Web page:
Monday, February 23, 2009
On this day:

Repeal the 17th Amendment

George Will is on board (H/T Southern Appeal):
A simple apology would have sufficed. Instead, Sen. Russ Feingold has decided to follow his McCain-Feingold evisceration of the First Amendment with Feingold-McCain, more vandalism against the Constitution.

The Wisconsin Democrat, who is steeped in his state's progressive tradition, says, as would-be amenders of the Constitution often do, that he is reluctant to tamper with the document but tamper he must because the threat to the public weal is immense: Some governors have recently behaved badly in appointing people to fill U.S. Senate vacancies. Feingold's solution, of which John McCain is a co-sponsor, is to amend the 17th Amendment. It would be better to repeal it.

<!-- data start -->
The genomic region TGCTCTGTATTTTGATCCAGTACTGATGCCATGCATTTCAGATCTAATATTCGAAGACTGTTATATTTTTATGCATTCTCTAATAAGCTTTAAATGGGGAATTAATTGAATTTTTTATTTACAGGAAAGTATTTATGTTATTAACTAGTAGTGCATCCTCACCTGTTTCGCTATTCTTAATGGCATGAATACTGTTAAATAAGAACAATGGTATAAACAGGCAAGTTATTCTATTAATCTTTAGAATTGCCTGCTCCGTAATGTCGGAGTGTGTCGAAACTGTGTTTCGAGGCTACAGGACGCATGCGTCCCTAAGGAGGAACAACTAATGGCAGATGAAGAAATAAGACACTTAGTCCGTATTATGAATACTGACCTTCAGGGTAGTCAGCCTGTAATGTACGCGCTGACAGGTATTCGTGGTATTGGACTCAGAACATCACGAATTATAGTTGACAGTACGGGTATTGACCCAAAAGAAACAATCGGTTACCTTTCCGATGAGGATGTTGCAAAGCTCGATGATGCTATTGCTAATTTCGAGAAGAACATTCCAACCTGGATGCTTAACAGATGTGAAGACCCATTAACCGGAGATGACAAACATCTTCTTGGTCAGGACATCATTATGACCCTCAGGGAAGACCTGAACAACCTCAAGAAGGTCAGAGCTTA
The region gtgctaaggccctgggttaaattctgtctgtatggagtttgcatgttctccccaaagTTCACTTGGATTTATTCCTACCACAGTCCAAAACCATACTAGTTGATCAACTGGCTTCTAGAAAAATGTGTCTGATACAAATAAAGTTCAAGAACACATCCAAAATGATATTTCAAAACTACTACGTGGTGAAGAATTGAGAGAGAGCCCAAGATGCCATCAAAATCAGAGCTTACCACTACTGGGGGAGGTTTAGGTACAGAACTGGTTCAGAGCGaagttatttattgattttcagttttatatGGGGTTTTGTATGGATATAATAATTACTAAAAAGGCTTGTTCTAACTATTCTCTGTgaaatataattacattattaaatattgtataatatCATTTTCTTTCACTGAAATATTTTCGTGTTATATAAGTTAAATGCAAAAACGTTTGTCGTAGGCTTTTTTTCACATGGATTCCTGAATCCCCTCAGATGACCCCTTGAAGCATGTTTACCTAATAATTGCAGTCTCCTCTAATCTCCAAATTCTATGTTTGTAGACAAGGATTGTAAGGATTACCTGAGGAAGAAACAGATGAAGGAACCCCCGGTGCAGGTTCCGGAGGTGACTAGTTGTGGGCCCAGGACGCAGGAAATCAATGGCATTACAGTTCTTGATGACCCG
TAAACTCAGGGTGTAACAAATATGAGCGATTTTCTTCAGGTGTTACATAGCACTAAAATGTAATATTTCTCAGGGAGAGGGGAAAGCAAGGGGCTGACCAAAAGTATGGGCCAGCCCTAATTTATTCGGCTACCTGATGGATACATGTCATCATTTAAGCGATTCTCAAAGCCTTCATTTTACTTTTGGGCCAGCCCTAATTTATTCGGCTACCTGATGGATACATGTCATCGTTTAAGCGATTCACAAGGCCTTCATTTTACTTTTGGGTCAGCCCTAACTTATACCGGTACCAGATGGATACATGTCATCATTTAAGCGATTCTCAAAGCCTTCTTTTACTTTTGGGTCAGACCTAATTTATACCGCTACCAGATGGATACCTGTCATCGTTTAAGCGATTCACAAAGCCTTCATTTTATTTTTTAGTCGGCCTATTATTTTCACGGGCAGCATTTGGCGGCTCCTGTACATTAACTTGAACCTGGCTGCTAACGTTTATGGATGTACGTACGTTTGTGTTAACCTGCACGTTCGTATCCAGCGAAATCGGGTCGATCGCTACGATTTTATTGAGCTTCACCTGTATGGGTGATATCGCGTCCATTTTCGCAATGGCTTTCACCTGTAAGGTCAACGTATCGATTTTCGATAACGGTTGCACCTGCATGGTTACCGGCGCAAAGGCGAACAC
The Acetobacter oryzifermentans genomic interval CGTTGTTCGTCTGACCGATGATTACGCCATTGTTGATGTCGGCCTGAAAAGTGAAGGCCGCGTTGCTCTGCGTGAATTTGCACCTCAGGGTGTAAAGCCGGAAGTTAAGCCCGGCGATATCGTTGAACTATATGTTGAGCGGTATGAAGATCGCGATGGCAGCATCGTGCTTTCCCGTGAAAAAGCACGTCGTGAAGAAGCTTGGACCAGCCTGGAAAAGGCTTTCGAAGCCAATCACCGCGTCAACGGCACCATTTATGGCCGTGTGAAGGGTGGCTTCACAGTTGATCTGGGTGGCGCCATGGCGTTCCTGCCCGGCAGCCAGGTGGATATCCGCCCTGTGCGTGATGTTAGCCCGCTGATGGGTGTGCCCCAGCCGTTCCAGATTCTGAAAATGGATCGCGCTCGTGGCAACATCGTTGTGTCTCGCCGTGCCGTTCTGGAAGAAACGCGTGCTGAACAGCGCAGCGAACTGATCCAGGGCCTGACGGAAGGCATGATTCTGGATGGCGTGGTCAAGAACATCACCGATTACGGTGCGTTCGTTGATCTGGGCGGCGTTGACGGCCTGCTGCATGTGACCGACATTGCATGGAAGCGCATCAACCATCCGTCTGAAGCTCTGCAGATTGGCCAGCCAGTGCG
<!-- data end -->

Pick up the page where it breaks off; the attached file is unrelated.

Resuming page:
Before the 17th Amendment was ratified, U.S. Senators were appointed by their respective state legislatures, giving state governments a direct role in the federal government and thereby providing an essential check against the majoritarian impulses of the popularly-elected House of Representatives. In providing for this delicate balance within the national legislature, the founders sought to guard against a "tyranny of the majority" and the grave threat it posed to individual liberty and state sovereignty.

The idea that more democracy necessarily equates to more freedom is one that was rejected outright by the framers of the Constitution. We would do well to heed their warning. The Constitution was crafted not to impose majority rule, but rather to "secure the blessings of liberty to ourselves and our posterity."